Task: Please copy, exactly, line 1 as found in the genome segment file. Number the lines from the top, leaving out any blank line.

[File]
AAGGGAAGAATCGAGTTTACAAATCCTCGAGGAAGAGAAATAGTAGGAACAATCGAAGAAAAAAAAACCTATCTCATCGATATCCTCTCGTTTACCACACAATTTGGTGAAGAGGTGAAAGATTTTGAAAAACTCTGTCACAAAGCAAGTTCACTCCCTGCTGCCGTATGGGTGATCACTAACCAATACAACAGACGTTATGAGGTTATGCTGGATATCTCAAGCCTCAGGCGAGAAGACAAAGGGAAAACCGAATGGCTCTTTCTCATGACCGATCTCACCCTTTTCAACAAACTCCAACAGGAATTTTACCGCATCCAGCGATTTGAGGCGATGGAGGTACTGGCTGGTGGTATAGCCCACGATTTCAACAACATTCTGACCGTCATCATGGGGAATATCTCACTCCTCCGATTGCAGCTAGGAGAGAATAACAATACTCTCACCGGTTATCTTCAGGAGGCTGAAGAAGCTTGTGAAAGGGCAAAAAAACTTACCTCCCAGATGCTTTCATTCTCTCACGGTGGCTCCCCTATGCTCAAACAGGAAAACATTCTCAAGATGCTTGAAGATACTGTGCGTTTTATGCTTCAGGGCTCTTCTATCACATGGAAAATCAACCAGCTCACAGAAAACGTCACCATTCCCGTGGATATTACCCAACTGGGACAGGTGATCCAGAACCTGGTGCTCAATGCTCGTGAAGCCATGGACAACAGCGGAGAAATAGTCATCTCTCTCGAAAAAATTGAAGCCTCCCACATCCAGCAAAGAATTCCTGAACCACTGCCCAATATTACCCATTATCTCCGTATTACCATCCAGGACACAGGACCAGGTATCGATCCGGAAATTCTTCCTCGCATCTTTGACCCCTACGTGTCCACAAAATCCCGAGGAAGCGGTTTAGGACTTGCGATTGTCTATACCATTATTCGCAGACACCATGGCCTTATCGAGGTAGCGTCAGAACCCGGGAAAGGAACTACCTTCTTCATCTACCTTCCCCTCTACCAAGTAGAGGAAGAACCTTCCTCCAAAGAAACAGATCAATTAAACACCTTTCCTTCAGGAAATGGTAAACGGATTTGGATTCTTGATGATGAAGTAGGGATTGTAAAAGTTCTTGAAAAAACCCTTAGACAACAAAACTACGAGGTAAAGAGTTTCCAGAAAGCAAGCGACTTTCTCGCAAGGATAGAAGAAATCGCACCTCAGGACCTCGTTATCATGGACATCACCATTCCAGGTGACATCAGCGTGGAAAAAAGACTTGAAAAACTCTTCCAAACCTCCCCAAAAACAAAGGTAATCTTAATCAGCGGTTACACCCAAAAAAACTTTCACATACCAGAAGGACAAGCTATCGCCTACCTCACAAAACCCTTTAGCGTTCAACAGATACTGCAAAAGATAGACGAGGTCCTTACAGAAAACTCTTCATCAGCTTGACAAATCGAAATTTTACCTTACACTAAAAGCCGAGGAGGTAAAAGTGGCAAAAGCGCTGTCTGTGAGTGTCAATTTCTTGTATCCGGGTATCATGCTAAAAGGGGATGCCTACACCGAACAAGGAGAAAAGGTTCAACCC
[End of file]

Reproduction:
AAGGGAAGAATCGAGTTTACAAATCCTCGAGGAAGAGAAATAGTAGGAACAATCGAAGAAAAAAAAACCTATCTCATCGATATCCTCTCGTTTACCACACAATTTGGTGAAGAGGTGAAAGATTTTGAAAAACTCTGTCACAAAGCAAGTTCACTCCCTGCTGCCGTATGGGTGATCACTAACCAATACAACAGACGTTATGAGGTTATGCTGGATATCTCAAGCCTCAGGCGAGAAGACAAAGGGAAAACCGAATGGCTCTTTCTCATGACCGATCTCACCCTTTTCAACAAACTCCAACAGGAATTTTACCGCATCCAGCGATTTGAGGCGATGGAGGTACTGGCTGGTGGTATAGCCCACGATTTCAACAACATTCTGACCGTCATCATGGGGAATATCTCACTCCTCCGATTGCAGCTAGGAGAGAATAACAATACTCTCACCGGTTATCTTCAGGAGGCTGAAGAAGCTTGTGAAAGGGCAAAAAAACTTACCTCCCAGATGCTTTCATTCTCTCACGGTGGCTCCCCTATGCTCAAACAGGAAAACATTCTCAAGATGCTTGAAGATACTGTGCGTTTTATGCTTCAGGGCTCTTCTATCACATGGAAAATCAACCAGCTCACAGAAAACGTCACCATTCCCGTGGATATTACCCAACTGGGACAGGTGATCCAGAACCTGGTGCTCAATGCTCGTGAAGCCATGGACAACAGCGGAGAAATAGTCATCTCTCTCGAAAAAATTGAAGCCTCCCACATCCAGCAAAGAATTCCTGAACCACTGCCCAATATTACCCATTATCTCCGTATTACCATCCAGGACACAGGACCAGGTATCGATCCGGAAATTCTTCCTCGCATCTTTGACCCCTACGTGTCCACAAAATCCCGAGGAAGCGGTTTAGGACTTGCGATTGTCTATACCATTATTCGCAGACACCATGGCCTTATCGAGGTAGCGTCAGAACCCGGGAAAGGAACTACCTTCTTCATCTACCTTCCCCTCTACCAAGTAGAGGAAGAACCTTCCTCCAAAGAAACAGATCAATTAAACACCTTTCCTTCAGGAAATGGTAAACGGATTTGGATTCTTGATGATGAAGTAGGGATTGTAAAAGTTCTTGAAAAAACCCTTAGACAACAAAACTACGAGGTAAAGAGTTTCCAGAAAGCAAGCGACTTTCTCGCAAGGATAGAAGAAATCGCACCTCAGGACCTCGTTATCATGGACATCACCATTCCAGGTGACATCAGCGTGGAAAAAAGACTTGAAAAACTCTTCCAAACCTCCCCAAAAACAAAGGTAATCTTAATCAGCGGTTACACCCAAAAAAACTTTCACATACCAGAAGGACAAGCTATCGCCTACCTCACAAAACCCTTTAGCGTTCAACAGATACTGCAAAAGATAGACGAGGTCCTTACAGAAAACTCTTCATCAGCTTGACAAATCGAAATTTTACCTTACACTAAAAGCCGAGGAGGTAAAAGTGGCAAAAGCGCTGTCTGTGAGTGTCAATTTCTTGTATCCGGGTATCATGCTAAAAGGGGATGCCTACACCGAACAAGGAGAAAAGGTTCAACCC